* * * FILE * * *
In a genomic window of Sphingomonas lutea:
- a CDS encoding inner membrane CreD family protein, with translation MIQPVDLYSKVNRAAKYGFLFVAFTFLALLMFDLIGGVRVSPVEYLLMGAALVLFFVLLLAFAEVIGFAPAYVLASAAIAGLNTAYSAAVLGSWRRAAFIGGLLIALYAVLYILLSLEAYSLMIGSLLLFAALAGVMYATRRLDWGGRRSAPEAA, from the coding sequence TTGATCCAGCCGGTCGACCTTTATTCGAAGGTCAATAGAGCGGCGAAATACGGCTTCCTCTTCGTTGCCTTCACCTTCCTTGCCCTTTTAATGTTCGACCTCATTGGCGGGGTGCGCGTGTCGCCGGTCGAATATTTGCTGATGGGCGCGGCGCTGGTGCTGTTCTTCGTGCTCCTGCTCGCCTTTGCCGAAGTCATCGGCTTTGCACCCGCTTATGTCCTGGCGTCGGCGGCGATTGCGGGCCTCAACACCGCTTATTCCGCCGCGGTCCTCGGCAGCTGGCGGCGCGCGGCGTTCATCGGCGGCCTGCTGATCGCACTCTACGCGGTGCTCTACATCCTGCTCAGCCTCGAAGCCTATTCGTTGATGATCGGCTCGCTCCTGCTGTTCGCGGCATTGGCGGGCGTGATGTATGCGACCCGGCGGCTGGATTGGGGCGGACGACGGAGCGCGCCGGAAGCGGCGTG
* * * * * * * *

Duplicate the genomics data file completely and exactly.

In a genomic window of Sphingomonas lutea:
- a CDS encoding inner membrane CreD family protein, with translation MIQPVDLYSKVNRAAKYGFLFVAFTFLALLMFDLIGGVRVSPVEYLLMGAALVLFFVLLLAFAEVIGFAPAYVLASAAIAGLNTAYSAAVLGSWRRAAFIGGLLIALYAVLYILLSLEAYSLMIGSLLLFAALAGVMYATRRLDWGGRRSAPEAA, from the coding sequence TTGATCCAGCCGGTCGACCTTTATTCGAAGGTCAATAGAGCGGCGAAATACGGCTTCCTCTTCGTTGCCTTCACCTTCCTTGCCCTTTTAATGTTCGACCTCATTGGCGGGGTGCGCGTGTCGCCGGTCGAATATTTGCTGATGGGCGCGGCGCTGGTGCTGTTCTTCGTGCTCCTGCTCGCCTTTGCCGAAGTCATCGGCTTTGCACCCGCTTATGTCCTGGCGTCGGCGGCGATTGCGGGCCTCAACACCGCTTATTCCGCCGCGGTCCTCGGCAGCTGGCGGCGCGCGGCGTTCATCGGCGGCCTGCTGATCGCACTCTACGCGGTGCTCTACATCCTGCTCAGCCTCGAAGCCTATTCGTTGATGATCGGCTCGCTCCTGCTGTTCGCGGCATTGGCGGGCGTGATGTATGCGACCCGGCGGCTGGATTGGGGCGGACGACGGAGCGCGCCGGAAGCGGCGTG